Archaeologists to dig into Daventry's history
Archaeologists will use scanners to carry out a survey of land in a town in Northamptonshire in perparation for a planning application.
The team will be working in Daventry, once home to Anglo Saxons, a priory and now a thriving market town.
Northamptonshire Archaeology will carry out a series of small-scale digs in a field off Eastern Way and Ashby Road.
This work is part of a proposed town centre development and must be carried out to support a planning application.
Sections of land will be fenced off to the public but residents will be able to continue accessing other areas of the field.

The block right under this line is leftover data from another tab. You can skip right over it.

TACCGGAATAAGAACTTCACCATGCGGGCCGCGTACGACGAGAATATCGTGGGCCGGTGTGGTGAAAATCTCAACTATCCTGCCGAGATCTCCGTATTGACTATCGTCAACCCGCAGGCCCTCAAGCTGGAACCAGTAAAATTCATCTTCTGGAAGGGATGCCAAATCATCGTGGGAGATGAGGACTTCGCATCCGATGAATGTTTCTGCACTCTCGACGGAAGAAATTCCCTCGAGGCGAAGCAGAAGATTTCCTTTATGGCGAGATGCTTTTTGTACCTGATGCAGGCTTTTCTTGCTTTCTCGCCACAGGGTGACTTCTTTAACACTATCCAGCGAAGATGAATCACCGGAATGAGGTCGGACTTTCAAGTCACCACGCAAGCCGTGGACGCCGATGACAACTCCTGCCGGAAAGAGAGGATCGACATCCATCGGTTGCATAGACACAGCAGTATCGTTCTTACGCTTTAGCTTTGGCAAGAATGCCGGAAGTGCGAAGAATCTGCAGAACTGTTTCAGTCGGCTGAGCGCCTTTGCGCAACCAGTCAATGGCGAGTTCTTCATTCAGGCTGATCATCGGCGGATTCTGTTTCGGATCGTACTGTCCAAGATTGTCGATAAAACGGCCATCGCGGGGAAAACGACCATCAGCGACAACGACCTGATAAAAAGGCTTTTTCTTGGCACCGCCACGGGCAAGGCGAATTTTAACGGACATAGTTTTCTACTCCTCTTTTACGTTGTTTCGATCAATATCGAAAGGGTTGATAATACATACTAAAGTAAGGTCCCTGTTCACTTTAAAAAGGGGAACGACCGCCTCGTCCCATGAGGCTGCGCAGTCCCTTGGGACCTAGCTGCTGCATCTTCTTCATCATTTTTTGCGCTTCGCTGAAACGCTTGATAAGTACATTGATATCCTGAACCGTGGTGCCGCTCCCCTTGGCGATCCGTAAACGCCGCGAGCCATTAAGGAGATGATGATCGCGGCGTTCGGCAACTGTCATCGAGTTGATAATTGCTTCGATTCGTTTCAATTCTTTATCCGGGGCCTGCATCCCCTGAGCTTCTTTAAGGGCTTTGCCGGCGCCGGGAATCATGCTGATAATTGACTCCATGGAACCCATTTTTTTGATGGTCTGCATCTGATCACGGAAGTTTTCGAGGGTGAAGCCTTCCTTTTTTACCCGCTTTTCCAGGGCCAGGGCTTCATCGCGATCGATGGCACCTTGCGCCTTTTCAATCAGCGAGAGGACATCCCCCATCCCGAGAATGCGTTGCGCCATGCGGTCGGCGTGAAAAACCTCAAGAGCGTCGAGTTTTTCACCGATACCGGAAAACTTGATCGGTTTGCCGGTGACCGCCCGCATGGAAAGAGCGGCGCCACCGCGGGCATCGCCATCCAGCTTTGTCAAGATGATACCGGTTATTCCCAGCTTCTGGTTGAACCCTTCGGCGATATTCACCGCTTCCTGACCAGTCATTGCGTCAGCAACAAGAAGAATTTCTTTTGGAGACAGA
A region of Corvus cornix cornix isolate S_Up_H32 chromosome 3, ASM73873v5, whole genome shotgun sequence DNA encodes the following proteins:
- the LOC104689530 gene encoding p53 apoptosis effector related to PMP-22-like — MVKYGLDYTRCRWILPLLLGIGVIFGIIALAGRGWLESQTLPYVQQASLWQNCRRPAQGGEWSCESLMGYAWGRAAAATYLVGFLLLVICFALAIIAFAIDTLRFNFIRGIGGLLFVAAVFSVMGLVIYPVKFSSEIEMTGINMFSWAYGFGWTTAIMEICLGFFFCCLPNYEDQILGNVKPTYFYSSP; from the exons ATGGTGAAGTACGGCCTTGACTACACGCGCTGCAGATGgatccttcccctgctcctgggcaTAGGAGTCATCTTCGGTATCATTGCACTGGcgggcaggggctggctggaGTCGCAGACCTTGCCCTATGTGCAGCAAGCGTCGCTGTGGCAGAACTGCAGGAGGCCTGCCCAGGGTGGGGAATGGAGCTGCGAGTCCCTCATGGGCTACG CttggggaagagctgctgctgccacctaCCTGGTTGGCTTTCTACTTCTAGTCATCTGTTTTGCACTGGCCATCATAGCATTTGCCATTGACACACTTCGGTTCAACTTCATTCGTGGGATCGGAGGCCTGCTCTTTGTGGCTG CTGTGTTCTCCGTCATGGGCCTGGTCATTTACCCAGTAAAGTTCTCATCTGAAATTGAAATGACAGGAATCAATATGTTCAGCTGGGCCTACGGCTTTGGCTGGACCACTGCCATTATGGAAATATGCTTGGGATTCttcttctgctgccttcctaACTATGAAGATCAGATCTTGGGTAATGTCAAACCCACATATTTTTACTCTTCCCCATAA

The survey will also cover land to the south and east of Daventry Country Park which falls within the proposed site of the Daventry Canal Arm.
Archaeologists will use scanners instead of excavation to determine the geophysical make-up of the area.
Daventry was founded by Anglo Saxon settlers and has been a thriving market town for centuries.
In the Middle Ages it was home to a Benedictine Cluniac priory but this had gone and most of its building had disappeared by the Reformation in 1530.
All that remained was the church which was handed over to the town for the use of residents.
This was knocked down and replaced with a new church in the 19th Century.
Simon Bowers, development manager at Daventry District Council, said: "An archaeological evaluation of the land is required as part of the planning application process."
The land will be used for a proposed college and youth centre and mooring basins for a new canal arm.
The proposed two-mile canal arm is designed to link the Grand Union Canal to Eastern Way and the town centre, encouraging tourism and visitors.